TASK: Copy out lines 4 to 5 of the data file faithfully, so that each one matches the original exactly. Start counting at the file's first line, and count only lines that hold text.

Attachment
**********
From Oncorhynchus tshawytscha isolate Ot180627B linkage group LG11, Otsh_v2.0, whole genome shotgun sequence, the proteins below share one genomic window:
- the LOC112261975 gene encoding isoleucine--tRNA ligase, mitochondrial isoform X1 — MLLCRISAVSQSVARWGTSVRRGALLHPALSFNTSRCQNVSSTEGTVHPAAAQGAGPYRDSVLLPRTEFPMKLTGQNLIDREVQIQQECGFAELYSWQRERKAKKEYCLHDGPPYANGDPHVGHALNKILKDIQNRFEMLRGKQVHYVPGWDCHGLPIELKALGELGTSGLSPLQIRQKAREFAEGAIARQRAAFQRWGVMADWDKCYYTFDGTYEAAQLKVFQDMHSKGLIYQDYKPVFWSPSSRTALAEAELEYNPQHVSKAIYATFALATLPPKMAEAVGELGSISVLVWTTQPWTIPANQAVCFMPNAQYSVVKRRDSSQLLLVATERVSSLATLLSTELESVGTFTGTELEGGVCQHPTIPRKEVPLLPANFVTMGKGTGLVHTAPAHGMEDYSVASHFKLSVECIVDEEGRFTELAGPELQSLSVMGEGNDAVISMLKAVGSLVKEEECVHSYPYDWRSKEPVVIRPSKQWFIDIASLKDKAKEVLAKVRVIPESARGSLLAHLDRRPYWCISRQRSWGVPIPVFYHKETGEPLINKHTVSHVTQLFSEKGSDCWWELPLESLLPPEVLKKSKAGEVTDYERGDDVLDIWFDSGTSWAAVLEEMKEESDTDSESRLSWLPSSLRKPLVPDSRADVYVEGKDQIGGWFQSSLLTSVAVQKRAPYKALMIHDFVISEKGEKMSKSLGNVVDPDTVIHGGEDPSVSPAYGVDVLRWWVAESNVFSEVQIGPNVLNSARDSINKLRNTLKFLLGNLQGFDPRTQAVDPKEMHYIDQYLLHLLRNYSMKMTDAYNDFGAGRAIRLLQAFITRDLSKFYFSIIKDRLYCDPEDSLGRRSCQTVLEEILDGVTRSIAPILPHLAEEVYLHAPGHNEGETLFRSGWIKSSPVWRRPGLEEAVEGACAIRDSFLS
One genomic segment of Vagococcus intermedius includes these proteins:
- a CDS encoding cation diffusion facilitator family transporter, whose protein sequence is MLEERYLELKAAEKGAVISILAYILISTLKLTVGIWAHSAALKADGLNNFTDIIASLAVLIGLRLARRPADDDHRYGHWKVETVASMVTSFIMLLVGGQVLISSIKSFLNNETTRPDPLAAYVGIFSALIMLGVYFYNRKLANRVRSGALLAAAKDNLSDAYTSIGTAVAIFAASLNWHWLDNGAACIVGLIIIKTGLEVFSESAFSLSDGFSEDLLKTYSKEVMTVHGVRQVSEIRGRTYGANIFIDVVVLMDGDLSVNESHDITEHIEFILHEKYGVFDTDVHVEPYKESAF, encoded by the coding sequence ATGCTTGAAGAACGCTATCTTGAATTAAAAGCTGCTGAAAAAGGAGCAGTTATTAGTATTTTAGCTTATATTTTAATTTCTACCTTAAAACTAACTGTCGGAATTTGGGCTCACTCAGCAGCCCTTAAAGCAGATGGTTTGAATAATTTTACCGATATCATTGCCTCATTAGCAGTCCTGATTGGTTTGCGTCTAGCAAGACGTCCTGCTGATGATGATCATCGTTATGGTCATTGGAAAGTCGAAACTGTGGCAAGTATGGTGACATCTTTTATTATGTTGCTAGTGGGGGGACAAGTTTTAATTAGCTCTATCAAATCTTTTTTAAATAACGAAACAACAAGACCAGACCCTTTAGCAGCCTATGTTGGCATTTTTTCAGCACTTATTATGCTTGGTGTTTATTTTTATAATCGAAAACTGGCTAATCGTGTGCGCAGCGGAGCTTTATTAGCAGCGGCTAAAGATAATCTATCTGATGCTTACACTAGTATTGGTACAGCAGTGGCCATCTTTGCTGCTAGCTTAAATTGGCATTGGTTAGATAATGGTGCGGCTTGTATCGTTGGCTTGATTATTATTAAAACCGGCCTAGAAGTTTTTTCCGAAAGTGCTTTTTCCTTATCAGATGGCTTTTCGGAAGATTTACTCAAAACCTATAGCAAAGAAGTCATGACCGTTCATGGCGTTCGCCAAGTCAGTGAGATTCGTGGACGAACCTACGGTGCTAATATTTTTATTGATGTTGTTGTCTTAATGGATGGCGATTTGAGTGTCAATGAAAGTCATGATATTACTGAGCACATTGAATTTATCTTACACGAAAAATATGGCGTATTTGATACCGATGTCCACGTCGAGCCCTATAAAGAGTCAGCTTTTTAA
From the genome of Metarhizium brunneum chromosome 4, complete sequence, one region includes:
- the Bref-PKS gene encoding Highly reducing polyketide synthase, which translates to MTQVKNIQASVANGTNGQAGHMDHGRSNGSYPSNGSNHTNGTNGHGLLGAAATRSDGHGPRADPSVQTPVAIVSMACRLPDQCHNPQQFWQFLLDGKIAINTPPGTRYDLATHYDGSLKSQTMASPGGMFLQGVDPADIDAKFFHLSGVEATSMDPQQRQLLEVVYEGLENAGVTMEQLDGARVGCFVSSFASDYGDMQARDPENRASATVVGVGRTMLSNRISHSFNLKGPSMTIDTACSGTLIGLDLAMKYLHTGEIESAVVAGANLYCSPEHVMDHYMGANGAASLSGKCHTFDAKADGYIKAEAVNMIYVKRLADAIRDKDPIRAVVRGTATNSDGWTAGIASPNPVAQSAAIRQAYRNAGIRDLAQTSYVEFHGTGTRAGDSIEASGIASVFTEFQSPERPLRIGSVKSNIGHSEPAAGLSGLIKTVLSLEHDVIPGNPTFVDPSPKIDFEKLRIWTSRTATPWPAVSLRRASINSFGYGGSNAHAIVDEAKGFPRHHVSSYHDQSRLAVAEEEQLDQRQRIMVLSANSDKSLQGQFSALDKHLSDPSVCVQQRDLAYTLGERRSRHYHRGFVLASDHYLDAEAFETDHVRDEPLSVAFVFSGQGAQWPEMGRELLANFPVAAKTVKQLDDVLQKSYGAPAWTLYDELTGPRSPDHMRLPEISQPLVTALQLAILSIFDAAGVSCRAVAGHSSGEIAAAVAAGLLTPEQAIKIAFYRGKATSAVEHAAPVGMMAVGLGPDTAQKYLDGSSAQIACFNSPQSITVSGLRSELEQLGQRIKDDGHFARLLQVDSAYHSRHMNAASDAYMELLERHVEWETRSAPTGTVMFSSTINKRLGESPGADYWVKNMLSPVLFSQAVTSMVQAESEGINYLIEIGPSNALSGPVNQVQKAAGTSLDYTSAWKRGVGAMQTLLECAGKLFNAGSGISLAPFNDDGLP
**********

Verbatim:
- a CDS encoding cation diffusion facilitator family transporter, whose protein sequence is MLEERYLELKAAEKGAVISILAYILISTLKLTVGIWAHSAALKADGLNNFTDIIASLAVLIGLRLARRPADDDHRYGHWKVETVASMVTSFIMLLVGGQVLISSIKSFLNNETTRPDPLAAYVGIFSALIMLGVYFYNRKLANRVRSGALLAAAKDNLSDAYTSIGTAVAIFAASLNWHWLDNGAACIVGLIIIKTGLEVFSESAFSLSDGFSEDLLKTYSKEVMTVHGVRQVSEIRGRTYGANIFIDVVVLMDGDLSVNESHDITEHIEFILHEKYGVFDTDVHVEPYKESAF, encoded by the coding sequence ATGCTTGAAGAACGCTATCTTGAATTAAAAGCTGCTGAAAAAGGAGCAGTTATTAGTATTTTAGCTTATATTTTAATTTCTACCTTAAAACTAACTGTCGGAATTTGGGCTCACTCAGCAGCCCTTAAAGCAGATGGTTTGAATAATTTTACCGATATCATTGCCTCATTAGCAGTCCTGATTGGTTTGCGTCTAGCAAGACGTCCTGCTGATGATGATCATCGTTATGGTCATTGGAAAGTCGAAACTGTGGCAAGTATGGTGACATCTTTTATTATGTTGCTAGTGGGGGGACAAGTTTTAATTAGCTCTATCAAATCTTTTTTAAATAACGAAACAACAAGACCAGACCCTTTAGCAGCCTATGTTGGCATTTTTTCAGCACTTATTATGCTTGGTGTTTATTTTTATAATCGAAAACTGGCTAATCGTGTGCGCAGCGGAGCTTTATTAGCAGCGGCTAAAGATAATCTATCTGATGCTTACACTAGTATTGGTACAGCAGTGGCCATCTTTGCTGCTAGCTTAAATTGGCATTGGTTAGATAATGGTGCGGCTTGTATCGTTGGCTTGATTATTATTAAAACCGGCCTAGAAGTTTTTTCCGAAAGTGCTTTTTCCTTATCAGATGGCTTTTCGGAAGATTTACTCAAAACCTATAGCAAAGAAGTCATGACCGTTCATGGCGTTCGCCAAGTCAGTGAGATTCGTGGACGAACCTACGGTGCTAATATTTTTATTGATGTTGTTGTCTTAATGGATGGCGATTTGAGTGTCAATGAAAGTCATGATATTACTGAGCACATTGAATTTATCTTACACGAAAAATATGGCGTATTTGATACCGATGTCCACGTCGAGCCCTATAAAGAGTCAGCTTTTTAA
From the genome of Metarhizium brunneum chromosome 4, complete sequence, one region includes: